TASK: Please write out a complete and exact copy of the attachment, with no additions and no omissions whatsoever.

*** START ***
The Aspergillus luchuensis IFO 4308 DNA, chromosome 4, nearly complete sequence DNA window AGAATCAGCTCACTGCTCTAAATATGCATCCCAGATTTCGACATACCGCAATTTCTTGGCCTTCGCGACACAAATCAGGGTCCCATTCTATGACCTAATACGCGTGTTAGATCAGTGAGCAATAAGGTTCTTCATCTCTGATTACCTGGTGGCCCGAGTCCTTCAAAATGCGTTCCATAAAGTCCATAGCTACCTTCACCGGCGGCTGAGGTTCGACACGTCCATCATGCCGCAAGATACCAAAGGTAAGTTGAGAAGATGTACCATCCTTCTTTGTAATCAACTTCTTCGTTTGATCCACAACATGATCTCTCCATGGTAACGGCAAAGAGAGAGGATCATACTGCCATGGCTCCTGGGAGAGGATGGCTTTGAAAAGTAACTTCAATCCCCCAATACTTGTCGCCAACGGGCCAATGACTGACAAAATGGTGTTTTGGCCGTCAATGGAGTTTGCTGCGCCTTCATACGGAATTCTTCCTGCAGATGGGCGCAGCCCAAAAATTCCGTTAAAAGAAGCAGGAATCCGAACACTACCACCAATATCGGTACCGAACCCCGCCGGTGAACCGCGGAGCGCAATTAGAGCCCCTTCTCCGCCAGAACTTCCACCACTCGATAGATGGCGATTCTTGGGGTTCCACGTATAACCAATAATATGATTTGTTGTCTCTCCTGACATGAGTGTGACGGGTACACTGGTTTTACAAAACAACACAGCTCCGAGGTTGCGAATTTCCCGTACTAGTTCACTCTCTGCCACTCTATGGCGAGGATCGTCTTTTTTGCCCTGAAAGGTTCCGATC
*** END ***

The Aspergillus luchuensis IFO 4308 DNA, chromosome 4, nearly complete sequence DNA window AGAATCAGCTCACTGCTCTAAATATGCATCCCAGATTTCGACATACCGCAATTTCTTGGCCTTCGCGACACAAATCAGGGTCCCATTCTATGACCTAATACGCGTGTTAGATCAGTGAGCAATAAGGTTCTTCATCTCTGATTACCTGGTGGCCCGAGTCCTTCAAAATGCGTTCCATAAAGTCCATAGCTACCTTCACCGGCGGCTGAGGTTCGACACGTCCATCATGCCGCAAGATACCAAAGGTAAGTTGAGAAGATGTACCATCCTTCTTTGTAATCAACTTCTTCGTTTGATCCACAACATGATCTCTCCATGGTAACGGCAAAGAGAGAGGATCATACTGCCATGGCTCCTGGGAGAGGATGGCTTTGAAAAGTAACTTCAATCCCCCAATACTTGTCGCCAACGGGCCAATGACTGACAAAATGGTGTTTTGGCCGTCAATGGAGTTTGCTGCGCCTTCATACGGAATTCTTCCTGCAGATGGGCGCAGCCCAAAAATTCCGTTAAAAGAAGCAGGAATCCGAACACTACCACCAATATCGGTACCGAACCCCGCCGGTGAACCGCGGAGCGCAATTAGAGCCCCTTCTCCGCCAGAACTTCCACCACTCGATAGATGGCGATTCTTGGGGTTCCACGTATAACCAATAATATGATTTGTTGTCTCTCCTGACATGAGTGTGACGGGTACACTGGTTTTACAAAACAACACAGCTCCGAGGTTGCGAATTTCCCGTACTAGTTCACTCTCTGCCACTCTATGGCGAGGATCGTCTTTTTTGCCCTGAAAGGTTCCGATC